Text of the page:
When Ken Schwartz’s son was at UMD, he sat in the audience to hear his son’s research team present its findings and attended games to see his son play in the marching band.
But even after his son Dan graduated, Ken Schwartz continued his support of the university.
Schwartz and his wife Nancy, who passed away in 2019, had attended small liberal arts colleges. But they were pleasantly surprised by the inclusivity and small class sizes of the Honors College’s Gemstone research program, where Dan and his teammates studied the social, economic, and environmental impacts of road construction in an underdeveloped area.
“Both Nancy and I were both appreciative of his University of Maryland experience. I also appreciated the fact that it’s a diverse campus,” said Schwartz. “It just suggested to me that it’s the type of program I should support through charitable giving.”
In addition to annual giving to programs including UMD Libraries, the Clark Challenge for the Maryland Promise, and Clarice Smith Performing Arts Center, Schwartz has made gift commitment to UMD is through his estate plans that will benefit the President’s Fearless Fund, the Honors College and the Gemstone Program.
The Gemstone Program is one of seven Living Learning Programs within the distinguished Honors College and celebrates its 25th anniversary this year. A unique multidisciplinary four-year research program for selected undergraduate honors students of all majors, Gemstone challenges and supports students in the development of their research, teamwork, communication and leadership skills.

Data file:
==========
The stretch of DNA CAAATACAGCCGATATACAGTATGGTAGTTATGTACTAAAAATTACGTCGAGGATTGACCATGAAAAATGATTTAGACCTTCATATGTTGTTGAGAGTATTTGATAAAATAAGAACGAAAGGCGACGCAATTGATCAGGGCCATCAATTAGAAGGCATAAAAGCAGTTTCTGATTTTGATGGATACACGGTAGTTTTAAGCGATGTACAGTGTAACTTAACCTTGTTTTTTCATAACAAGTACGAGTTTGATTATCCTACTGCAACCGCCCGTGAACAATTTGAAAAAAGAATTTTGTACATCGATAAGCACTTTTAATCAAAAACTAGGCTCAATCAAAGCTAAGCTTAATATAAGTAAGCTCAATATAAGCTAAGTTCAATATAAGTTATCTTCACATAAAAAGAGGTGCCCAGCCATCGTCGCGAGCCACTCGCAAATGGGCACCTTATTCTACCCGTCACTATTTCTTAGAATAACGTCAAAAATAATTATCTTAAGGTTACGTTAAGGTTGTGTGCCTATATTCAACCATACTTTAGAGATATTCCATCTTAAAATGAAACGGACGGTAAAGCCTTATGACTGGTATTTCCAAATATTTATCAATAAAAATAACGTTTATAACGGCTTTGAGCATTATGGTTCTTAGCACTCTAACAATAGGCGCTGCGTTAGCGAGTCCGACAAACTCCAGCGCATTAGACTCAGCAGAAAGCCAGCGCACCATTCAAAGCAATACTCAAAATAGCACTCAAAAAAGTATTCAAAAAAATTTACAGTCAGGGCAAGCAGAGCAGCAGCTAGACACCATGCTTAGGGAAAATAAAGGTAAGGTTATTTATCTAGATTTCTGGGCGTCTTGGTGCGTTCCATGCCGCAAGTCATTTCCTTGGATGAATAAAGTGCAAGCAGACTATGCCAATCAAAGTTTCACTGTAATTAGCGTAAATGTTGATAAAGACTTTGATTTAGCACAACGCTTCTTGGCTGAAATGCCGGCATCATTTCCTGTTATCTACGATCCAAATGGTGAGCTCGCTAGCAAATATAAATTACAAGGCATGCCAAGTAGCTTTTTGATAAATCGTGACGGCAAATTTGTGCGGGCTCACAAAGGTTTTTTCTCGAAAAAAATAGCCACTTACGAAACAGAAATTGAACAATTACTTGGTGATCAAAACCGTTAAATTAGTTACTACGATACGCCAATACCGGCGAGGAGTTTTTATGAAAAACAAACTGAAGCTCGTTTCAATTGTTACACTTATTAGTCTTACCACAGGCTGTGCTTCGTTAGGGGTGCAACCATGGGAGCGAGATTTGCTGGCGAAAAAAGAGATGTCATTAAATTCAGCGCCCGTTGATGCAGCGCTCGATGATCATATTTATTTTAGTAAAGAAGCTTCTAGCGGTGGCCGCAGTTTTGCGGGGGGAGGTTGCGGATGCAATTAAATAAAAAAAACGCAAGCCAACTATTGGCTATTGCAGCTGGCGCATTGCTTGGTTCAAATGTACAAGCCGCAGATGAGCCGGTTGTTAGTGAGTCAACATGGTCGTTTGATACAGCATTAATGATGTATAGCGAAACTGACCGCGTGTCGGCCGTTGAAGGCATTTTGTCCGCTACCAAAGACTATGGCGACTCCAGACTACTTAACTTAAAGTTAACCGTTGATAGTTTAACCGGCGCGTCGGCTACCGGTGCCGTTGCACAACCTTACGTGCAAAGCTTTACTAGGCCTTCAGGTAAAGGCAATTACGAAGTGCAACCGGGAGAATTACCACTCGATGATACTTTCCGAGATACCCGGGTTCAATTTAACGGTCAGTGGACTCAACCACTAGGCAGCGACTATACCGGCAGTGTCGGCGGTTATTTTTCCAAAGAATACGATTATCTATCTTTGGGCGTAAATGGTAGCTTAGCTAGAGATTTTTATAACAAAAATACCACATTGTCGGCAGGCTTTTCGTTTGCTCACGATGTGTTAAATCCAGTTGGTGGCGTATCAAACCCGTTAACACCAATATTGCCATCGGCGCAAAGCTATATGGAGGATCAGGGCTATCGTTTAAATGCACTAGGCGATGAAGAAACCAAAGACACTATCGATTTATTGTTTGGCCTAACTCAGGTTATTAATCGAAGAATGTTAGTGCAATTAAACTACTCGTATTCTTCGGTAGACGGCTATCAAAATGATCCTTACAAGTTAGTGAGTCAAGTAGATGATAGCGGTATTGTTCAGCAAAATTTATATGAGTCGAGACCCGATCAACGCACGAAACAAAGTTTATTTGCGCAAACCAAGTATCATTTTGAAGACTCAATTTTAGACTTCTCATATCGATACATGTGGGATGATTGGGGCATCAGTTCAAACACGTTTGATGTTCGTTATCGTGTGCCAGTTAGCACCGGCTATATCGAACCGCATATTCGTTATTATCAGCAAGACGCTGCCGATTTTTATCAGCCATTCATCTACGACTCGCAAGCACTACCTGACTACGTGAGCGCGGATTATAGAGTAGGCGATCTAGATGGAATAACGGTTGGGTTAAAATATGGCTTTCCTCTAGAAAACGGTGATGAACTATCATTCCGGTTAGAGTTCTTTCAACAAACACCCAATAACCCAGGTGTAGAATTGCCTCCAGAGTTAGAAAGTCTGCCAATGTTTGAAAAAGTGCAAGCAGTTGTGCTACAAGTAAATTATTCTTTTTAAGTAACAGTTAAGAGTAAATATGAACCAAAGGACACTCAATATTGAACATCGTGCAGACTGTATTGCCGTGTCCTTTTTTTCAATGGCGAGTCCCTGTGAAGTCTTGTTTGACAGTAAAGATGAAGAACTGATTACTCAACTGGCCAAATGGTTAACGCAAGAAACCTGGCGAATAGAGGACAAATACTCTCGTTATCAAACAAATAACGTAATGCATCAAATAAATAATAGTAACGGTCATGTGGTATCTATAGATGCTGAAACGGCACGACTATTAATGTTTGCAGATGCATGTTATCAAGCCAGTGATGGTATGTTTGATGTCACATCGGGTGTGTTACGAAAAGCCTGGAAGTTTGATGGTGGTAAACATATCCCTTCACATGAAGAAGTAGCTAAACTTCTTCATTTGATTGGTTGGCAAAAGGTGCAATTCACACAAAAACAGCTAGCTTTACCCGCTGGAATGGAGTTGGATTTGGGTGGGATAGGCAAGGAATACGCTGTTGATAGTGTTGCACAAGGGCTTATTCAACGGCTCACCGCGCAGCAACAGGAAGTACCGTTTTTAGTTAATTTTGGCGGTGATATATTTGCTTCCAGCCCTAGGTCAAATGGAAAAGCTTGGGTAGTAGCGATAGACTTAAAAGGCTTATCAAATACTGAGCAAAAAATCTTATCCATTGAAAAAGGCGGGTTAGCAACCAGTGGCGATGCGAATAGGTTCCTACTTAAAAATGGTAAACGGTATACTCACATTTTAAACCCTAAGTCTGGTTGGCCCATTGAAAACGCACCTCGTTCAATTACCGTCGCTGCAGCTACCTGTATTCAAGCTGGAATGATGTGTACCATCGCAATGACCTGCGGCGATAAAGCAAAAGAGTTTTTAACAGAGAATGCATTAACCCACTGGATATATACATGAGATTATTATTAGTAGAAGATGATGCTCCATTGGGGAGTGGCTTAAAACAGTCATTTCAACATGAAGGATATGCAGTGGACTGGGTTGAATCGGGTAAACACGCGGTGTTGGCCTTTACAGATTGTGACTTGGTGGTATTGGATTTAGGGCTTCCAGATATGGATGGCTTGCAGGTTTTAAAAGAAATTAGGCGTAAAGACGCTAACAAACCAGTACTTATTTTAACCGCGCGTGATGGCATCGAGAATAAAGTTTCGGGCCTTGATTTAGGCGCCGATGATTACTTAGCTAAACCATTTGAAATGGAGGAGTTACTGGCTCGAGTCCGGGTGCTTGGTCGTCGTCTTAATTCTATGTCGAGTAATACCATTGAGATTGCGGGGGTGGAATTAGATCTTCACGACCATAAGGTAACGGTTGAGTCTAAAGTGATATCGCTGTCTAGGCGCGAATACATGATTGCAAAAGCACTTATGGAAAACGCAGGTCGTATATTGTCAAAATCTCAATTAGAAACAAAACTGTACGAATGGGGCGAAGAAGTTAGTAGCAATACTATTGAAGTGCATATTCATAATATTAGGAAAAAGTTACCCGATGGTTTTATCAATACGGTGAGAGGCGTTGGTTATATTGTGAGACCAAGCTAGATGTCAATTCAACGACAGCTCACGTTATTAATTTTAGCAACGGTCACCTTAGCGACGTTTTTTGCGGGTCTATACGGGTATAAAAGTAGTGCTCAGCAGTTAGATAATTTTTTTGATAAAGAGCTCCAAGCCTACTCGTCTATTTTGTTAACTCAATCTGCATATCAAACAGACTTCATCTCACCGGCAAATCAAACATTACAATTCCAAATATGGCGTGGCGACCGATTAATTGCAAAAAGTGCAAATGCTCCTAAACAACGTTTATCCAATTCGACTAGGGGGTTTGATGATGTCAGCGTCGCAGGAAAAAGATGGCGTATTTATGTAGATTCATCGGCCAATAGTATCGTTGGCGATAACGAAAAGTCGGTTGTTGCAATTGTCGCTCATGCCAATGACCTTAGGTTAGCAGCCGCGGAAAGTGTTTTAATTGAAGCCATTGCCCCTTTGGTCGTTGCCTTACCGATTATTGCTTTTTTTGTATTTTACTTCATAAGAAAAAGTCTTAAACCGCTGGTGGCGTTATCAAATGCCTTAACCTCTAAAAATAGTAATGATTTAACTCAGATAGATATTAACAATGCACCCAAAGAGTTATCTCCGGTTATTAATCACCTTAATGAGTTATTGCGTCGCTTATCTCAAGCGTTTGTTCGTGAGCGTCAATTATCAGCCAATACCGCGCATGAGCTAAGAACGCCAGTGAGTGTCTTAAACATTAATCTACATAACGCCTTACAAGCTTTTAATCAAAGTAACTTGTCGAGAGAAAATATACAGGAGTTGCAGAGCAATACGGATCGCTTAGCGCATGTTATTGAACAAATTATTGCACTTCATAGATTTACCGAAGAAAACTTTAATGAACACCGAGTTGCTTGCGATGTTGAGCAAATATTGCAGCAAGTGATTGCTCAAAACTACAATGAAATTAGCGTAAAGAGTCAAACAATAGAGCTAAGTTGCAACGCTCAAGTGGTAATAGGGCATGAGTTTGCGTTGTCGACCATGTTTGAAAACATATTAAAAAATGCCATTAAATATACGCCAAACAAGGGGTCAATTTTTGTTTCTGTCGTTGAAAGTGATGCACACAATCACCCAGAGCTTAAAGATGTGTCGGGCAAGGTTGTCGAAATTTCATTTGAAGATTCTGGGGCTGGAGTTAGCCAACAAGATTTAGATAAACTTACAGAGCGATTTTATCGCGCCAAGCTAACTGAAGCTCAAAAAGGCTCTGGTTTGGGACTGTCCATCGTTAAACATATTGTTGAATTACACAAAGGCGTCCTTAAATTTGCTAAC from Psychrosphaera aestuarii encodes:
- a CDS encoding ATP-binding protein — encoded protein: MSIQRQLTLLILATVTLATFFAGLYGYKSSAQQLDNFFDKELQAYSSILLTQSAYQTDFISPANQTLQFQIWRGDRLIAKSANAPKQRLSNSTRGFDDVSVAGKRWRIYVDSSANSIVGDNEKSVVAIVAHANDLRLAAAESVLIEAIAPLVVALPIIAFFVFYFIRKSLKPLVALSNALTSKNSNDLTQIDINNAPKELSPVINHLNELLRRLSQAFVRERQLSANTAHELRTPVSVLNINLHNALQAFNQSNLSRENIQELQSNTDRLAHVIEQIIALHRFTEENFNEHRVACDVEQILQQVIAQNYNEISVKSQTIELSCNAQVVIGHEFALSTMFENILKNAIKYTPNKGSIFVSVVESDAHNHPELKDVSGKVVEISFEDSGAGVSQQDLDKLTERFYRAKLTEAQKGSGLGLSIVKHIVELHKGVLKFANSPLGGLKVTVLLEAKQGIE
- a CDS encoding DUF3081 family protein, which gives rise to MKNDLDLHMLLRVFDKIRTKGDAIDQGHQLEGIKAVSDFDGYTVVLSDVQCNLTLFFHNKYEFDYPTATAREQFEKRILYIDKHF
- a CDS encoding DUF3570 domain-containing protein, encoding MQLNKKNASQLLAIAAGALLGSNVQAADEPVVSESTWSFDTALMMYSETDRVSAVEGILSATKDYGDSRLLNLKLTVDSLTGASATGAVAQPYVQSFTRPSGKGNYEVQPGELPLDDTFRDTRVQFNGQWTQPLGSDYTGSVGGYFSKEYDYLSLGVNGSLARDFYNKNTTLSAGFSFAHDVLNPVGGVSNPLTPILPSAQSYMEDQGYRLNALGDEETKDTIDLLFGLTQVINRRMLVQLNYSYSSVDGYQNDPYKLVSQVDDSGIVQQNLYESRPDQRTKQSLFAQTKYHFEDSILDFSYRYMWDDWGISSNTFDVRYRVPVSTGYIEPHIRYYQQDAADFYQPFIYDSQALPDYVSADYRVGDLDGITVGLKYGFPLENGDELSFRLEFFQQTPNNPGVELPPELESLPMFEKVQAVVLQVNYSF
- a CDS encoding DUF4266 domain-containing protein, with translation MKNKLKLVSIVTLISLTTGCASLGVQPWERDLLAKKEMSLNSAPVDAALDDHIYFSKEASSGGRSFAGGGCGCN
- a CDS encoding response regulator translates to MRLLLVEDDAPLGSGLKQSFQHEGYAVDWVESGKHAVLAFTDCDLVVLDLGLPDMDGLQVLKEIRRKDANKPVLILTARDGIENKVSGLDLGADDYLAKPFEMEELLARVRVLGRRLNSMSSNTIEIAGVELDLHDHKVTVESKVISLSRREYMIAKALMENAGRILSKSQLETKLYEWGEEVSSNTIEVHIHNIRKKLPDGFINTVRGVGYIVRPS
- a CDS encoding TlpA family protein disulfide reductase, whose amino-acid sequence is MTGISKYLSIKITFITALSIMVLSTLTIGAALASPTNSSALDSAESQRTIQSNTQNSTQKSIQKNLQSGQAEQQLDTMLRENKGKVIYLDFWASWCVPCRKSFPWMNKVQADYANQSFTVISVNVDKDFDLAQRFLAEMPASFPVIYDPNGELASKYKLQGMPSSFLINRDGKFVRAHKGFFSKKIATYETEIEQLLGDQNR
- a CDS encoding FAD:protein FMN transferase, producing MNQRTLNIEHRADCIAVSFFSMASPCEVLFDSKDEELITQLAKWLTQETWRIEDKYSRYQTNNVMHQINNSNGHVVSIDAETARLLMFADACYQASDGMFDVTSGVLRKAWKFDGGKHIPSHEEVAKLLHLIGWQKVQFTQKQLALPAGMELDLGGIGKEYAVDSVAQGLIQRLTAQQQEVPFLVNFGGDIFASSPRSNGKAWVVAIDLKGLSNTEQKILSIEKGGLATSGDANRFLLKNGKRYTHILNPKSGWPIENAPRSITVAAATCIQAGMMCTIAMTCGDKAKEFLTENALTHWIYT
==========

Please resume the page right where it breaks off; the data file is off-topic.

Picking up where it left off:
As a member of Gemstone’s Ecodynamics team, Dan Schwartz ’03 worked on a thesis called “The Environmental, Social, and Economic Impacts of Corridor H on Monongahela National Forest and Surrounding Areas,” which used the construction of a federally-funded highway in West Virginia as a case study to examine the environmental effects of the new road.
During his time at UMD, Dan Schwartz was also active in the Alpha Epsilon Pi fraternity, played trumpet in the marching band, The Mighty Sound of Maryland, and was a member of UMD's 2003 Soil Judging Team.
Dan Schwartz graduated with B.S. in environmental science and policy and now works as a soil scientist.
While his son’s positive and impactful experiences were the impetus for Ken’s giving, he added, “I’m also concerned over the fact that in the time of constrained state budgets, it’s probably easier to shortchange universities compared to some of the other requirements that states have to be mindful of, whether it’s K-12 schools, whether it be highways, whether it be police and fire…Therefore, it behooves individuals like myself who can afford it to give to state schools.”